Mindful Metropolis January 2010 : Page 12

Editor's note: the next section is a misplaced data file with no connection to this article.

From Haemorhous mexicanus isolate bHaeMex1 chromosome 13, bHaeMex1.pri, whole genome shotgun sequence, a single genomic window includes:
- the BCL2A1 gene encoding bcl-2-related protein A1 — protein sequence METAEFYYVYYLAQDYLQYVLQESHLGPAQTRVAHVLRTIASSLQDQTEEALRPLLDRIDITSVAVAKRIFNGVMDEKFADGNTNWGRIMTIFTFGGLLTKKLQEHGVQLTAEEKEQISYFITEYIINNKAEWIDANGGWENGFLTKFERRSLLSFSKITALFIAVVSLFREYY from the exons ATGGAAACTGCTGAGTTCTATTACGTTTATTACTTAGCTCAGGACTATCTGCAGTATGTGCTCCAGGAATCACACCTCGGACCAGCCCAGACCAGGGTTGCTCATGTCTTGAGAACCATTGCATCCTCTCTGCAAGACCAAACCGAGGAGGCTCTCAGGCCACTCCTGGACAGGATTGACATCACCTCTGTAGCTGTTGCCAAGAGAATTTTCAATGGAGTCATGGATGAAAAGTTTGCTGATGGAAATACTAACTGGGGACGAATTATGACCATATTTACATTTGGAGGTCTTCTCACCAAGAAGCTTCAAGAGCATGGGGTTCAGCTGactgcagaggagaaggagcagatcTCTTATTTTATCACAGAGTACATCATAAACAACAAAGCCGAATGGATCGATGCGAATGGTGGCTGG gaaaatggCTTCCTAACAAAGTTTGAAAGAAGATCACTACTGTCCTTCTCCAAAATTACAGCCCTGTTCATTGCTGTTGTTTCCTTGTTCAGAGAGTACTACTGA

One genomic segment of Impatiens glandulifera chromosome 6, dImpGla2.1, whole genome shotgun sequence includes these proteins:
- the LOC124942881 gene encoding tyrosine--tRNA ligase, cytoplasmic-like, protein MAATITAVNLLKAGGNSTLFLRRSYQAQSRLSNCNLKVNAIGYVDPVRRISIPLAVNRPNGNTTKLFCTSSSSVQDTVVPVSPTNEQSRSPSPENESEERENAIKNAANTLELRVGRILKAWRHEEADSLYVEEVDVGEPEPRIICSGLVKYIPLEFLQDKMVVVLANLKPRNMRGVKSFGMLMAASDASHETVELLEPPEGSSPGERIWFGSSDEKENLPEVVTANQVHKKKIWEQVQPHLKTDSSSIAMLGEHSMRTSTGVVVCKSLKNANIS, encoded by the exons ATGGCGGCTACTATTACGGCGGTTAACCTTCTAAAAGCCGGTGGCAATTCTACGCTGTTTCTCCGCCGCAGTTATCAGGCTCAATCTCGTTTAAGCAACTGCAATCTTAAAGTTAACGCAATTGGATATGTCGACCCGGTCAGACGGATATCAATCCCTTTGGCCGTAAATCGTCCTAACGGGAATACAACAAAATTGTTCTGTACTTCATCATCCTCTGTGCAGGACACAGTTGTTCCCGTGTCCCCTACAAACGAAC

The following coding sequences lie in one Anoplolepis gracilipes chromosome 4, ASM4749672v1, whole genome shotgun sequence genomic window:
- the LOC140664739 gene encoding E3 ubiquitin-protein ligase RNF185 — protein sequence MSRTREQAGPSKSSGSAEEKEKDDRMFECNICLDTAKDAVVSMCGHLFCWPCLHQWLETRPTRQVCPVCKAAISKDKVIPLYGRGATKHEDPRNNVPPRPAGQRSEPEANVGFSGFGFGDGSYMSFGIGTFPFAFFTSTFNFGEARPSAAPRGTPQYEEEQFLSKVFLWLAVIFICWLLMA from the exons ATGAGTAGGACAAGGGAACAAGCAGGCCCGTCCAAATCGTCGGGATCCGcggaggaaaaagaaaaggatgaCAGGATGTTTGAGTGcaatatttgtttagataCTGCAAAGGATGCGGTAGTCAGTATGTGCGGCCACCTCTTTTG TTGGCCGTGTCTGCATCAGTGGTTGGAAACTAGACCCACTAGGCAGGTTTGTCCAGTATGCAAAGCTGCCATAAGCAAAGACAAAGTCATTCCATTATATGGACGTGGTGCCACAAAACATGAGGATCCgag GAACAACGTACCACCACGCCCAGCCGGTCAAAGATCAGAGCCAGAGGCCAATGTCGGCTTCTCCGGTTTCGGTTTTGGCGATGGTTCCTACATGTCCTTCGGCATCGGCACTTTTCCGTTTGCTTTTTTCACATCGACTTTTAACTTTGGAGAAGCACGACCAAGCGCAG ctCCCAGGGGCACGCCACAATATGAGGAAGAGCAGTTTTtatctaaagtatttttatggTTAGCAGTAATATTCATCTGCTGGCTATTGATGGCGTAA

did you hear? recycling rewards recycleBank program offers incentives to recycle By jennifer gilBert geBHArdt wHen Hyde PArK resident Roger Huff tosses cans and bottles into his recycling bin, he not only knows that he’s helping to divert garbage from the landfi ll, but also that he’s making a do- nation to his neighborhood school. How is he turning trash into cash? He’s participating in a new opportunity available to some Chicago residents called RecycleBank, a program that provides rewards like gift cards and coupons from national and local retailers, as well as the chance to support local nonprofi ts and schools for doing what many already do—recycle. When the City of Chicago launched the Recy- cleBank pilot program in August, computerized ID tags were installed in the blue recycling carts belonging to 10,000 households in wards 5, 8 and 19. When recyclables are picked up, trucks retrofi tted with RecycleBank technology track the weight of the recyclables. Households are given points for the amount they recycle, which then can be redeemed for rewards. Residents in the pilot area simply need to create an account on RecycleBank’s website or by phone and the points will start rolling in. According to Recycle- Bank’s Midwest Vice President Atul Nanda, as of October, 35 percent of eligible residents had signed up for RecycleBank. Hyde Park resident Karina Velez didn’t need much convincing. “I thought sure—why not get reward points for doing something we’re already doing?” The City hopes to increase recycling rates with this new incentive, and if the six-month pi- lot is successful, the program will expand to all 38,000 households in the three wards. Recycle- Bank has a strong track record—what started in 2004 as an MBA project for Columbia Uni- 12 january 2010 versity student and future RecycleBank CEO Ron Gonen has skyrocketed, and now serves over one million people across 20 states and the United Kingdom. RecycleBank reports that these households have cumulatively saved more than 1.8 million trees and 118 million gallons of oil through their recycling efforts. That’s a big reward in itself. The city pays RecycleBank based on the amount recycled beyond a certain baseline level. As the city saves money on landfi ll diver- sion, RecycleBank is paid a fee. RecycleBank es- timates that Chicago will see about 600 tons of waste diverted and over $500,000 in local eco- nomic stimulus as a result of the pilot program. What’s the key to RecycleBank’s success? Ac- cording to Nanda, it’s the involvement at the lo- cal level of both energized residents and local businesses that offer rewards. “People are excit- ed to redeem their rewards locally,” says Nanda. The opportunity to help out his neighbor- hood school, William H. Ray Elementary, is what moved Huff to sign up to participate with Re- cycleBank. He worked with the school’s princi- pal and science teacher to submit a grant pro- posal to RecycleBank’s Green Schools Program, which enables participants to donate their points to local schools. Those points are then matched by dollar donations which go toward assisting schools with their green efforts. Every pound of recyclables translates to 2.5 points, and 100 points equals a $10 donation. Ray El- ementary will use funds to improve their veg- etable and butterfl y gardens and integrate the gardens into the school’s curriculum. Huff says he has averaged 100 points every other week, so the school has already been able to start re- ceiving its rewards. Velez is not sure what she’ll do with her re- ward points yet. She’s letting them accumulate, and then will have a family meeting to decide the best use of the points. With over 2,000 re- ward partners, including national and local re- tailers, restaurants and charities, it might not be an easy choice. No matter what she chooses, she feels good about participating: “Everybody contributes to the landfi ll so why not participate in something positive?” Many people like Velez who were already re- cycling will continue to do so and receive Recy- cleBank’s rewards, but will this incentive cause previous non-recyclers to start fi lling up their blue carts? If results in other cities provide clues about what will happen in Chicago, the odds are good. In Cherry Hill, New Jersey, recycling rates doubled, with average household recycling go- ing from 11 pounds per week to 25 pounds per week. And after the fi rst month of the program in North Miami, Florida, overall recycling for the city went from less than 20 tons to more than 128 tons per month. RecycleBank may turn out to be the nudge Chicago needs to energize the fl edgling (and still rolling out until the end of 2011) Blue Cart program. The City has not announced plans for expan- sion beyond the six-month pilot. Stay tuned by visiting cityofchicago.org. For more information about RecycleBank visit recyclebank.com or call 888.727.2978. Jennifer Gilbert Gebhardt is a Chicago-based freelance writer.